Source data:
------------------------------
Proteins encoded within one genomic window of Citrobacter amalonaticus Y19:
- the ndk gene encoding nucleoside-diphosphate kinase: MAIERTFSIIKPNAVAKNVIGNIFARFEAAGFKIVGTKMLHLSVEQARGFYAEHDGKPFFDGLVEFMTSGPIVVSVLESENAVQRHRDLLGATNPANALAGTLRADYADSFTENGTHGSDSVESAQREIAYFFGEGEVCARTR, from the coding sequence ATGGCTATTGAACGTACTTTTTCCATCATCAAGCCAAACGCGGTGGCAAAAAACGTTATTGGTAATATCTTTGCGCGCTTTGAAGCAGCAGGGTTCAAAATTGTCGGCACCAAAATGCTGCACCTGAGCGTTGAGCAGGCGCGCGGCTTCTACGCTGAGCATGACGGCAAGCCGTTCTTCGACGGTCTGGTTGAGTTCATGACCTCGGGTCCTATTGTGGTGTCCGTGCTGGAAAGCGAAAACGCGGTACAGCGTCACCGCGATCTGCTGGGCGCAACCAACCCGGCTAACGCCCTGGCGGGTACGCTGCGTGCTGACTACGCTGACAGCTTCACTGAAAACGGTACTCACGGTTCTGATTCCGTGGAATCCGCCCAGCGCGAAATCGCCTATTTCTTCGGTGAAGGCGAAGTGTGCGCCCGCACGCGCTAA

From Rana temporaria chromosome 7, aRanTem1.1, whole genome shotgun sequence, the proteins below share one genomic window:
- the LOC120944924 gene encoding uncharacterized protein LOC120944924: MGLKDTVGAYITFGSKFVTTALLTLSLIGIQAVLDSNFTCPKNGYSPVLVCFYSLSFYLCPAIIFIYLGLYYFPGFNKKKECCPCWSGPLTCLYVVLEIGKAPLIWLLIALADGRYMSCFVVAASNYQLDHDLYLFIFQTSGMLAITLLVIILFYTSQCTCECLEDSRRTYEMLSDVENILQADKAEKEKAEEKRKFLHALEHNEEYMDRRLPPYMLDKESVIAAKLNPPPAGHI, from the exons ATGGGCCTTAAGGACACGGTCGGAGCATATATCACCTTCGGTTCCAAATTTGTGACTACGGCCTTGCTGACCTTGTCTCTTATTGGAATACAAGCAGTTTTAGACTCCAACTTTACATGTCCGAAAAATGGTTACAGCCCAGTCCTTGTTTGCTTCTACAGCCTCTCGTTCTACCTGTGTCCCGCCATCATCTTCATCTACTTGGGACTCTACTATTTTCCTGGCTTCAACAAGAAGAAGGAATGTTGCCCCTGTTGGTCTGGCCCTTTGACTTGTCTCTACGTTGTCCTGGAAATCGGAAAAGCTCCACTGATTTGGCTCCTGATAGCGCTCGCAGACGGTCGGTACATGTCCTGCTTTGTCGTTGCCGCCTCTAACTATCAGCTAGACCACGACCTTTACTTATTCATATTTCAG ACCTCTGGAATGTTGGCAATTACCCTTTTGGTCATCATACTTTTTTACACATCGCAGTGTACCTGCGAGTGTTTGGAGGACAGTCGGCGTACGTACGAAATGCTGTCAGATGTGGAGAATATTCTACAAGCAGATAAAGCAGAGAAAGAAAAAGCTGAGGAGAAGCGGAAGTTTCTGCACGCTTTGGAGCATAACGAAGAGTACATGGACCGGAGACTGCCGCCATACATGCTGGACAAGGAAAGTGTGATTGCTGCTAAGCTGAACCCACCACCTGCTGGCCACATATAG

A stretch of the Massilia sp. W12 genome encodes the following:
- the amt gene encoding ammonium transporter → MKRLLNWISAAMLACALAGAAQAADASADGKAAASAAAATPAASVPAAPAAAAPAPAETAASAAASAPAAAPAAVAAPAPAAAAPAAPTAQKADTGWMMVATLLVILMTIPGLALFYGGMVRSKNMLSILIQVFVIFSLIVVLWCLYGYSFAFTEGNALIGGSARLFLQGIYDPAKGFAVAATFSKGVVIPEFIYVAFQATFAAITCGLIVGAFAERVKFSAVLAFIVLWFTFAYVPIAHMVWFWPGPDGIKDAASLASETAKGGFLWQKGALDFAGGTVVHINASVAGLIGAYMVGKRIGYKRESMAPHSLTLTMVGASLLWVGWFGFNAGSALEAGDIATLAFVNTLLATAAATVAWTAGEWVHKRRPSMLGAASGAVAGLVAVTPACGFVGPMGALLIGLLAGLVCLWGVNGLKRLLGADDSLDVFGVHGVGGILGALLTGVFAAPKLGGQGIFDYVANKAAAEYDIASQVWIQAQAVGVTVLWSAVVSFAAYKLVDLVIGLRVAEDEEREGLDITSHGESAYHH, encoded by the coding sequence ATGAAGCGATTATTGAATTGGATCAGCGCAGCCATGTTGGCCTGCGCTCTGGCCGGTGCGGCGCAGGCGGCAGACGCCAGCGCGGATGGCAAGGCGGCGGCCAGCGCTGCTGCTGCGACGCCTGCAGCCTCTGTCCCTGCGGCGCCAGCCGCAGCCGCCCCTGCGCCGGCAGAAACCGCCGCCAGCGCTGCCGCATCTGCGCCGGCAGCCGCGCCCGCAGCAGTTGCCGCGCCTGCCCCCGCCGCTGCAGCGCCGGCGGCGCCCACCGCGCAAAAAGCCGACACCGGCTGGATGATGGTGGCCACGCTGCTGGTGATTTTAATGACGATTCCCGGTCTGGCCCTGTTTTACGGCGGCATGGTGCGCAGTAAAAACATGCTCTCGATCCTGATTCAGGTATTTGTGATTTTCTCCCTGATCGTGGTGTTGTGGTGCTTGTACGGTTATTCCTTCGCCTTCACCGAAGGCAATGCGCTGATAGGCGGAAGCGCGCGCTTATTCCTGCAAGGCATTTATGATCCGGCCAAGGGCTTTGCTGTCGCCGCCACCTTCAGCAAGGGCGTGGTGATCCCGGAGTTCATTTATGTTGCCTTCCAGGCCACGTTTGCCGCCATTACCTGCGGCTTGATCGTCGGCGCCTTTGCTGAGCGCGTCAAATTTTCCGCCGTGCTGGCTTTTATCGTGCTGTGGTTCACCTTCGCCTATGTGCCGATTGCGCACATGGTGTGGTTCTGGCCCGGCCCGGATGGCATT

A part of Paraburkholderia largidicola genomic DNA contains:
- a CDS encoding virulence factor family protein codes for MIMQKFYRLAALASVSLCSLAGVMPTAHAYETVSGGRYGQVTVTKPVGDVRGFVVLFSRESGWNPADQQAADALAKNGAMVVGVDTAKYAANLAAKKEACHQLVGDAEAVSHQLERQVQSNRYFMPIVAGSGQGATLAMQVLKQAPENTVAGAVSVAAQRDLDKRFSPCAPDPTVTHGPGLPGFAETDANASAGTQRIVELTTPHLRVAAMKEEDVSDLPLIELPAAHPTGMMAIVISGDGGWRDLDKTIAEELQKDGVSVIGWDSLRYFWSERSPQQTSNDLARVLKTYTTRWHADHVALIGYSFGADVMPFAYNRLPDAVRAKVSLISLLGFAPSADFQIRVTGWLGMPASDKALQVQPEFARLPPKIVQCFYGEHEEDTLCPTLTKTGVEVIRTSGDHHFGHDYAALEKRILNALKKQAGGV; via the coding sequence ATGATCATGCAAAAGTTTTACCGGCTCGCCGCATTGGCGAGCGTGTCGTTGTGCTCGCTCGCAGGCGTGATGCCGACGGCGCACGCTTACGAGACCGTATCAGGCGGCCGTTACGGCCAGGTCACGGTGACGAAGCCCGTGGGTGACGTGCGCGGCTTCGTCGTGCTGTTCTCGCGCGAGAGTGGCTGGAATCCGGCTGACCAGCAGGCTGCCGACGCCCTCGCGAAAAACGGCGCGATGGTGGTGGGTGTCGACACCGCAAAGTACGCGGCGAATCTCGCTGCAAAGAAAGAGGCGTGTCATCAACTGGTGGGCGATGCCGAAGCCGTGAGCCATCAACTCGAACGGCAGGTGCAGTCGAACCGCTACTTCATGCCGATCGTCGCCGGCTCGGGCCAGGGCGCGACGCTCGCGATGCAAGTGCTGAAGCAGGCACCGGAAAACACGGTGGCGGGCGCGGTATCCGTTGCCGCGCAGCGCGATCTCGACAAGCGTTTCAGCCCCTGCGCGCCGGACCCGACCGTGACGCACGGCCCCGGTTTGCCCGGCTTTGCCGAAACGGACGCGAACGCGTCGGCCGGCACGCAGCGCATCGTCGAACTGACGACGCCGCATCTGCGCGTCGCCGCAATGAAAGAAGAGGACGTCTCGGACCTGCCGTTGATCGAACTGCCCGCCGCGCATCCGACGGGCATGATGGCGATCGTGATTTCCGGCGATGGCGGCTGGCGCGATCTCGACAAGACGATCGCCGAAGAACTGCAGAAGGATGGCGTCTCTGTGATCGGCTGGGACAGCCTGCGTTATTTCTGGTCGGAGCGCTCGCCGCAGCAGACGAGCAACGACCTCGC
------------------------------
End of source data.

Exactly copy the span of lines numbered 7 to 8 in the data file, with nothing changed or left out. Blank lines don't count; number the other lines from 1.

A part of Paraburkholderia largidicola genomic DNA contains:
- a CDS encoding virulence factor family protein codes for MIMQKFYRLAALASVSLCSLAGVMPTAHAYETVSGGRYGQVTVTKPVGDVRGFVVLFSRESGWNPADQQAADALAKNGAMVVGVDTAKYAANLAAKKEACHQLVGDAEAVSHQLERQVQSNRYFMPIVAGSGQGATLAMQVLKQAPENTVAGAVSVAAQRDLDKRFSPCAPDPTVTHGPGLPGFAETDANASAGTQRIVELTTPHLRVAAMKEEDVSDLPLIELPAAHPTGMMAIVISGDGGWRDLDKTIAEELQKDGVSVIGWDSLRYFWSERSPQQTSNDLARVLKTYTTRWHADHVALIGYSFGADVMPFAYNRLPDAVRAKVSLISLLGFAPSADFQIRVTGWLGMPASDKALQVQPEFARLPPKIVQCFYGEHEEDTLCPTLTKTGVEVIRTSGDHHFGHDYAALEKRILNALKKQAGGV; via the coding sequence ATGATCATGCAAAAGTTTTACCGGCTCGCCGCATTGGCGAGCGTGTCGTTGTGCTCGCTCGCAGGCGTGATGCCGACGGCGCACGCTTACGAGACCGTATCAGGCGGCCGTTACGGCCAGGTCACGGTGACGAAGCCCGTGGGTGACGTGCGCGGCTTCGTCGTGCTGTTCTCGCGCGAGAGTGGCTGGAATCCGGCTGACCAGCAGGCTGCCGACGCCCTCGCGAAAAACGGCGCGATGGTGGTGGGTGTCGACACCGCAAAGTACGCGGCGAATCTCGCTGCAAAGAAAGAGGCGTGTCATCAACTGGTGGGCGATGCCGAAGCCGTGAGCCATCAACTCGAACGGCAGGTGCAGTCGAACCGCTACTTCATGCCGATCGTCGCCGGCTCGGGCCAGGGCGCGACGCTCGCGATGCAAGTGCTGAAGCAGGCACCGGAAAACACGGTGGCGGGCGCGGTATCCGTTGCCGCGCAGCGCGATCTCGACAAGCGTTTCAGCCCCTGCGCGCCGGACCCGACCGTGACGCACGGCCCCGGTTTGCCCGGCTTTGCCGAAACGGACGCGAACGCGTCGGCCGGCACGCAGCGCATCGTCGAACTGACGACGCCGCATCTGCGCGTCGCCGCAATGAAAGAAGAGGACGTCTCGGACCTGCCGTTGATCGAACTGCCCGCCGCGCATCCGACGGGCATGATGGCGATCGTGATTTCCGGCGATGGCGGCTGGCGCGATCTCGACAAGACGATCGCCGAAGAACTGCAGAAGGATGGCGTCTCTGTGATCGGCTGGGACAGCCTGCGTTATTTCTGGTCGGAGCGCTCGCCGCAGCAGACGAGCAACGACCTCGC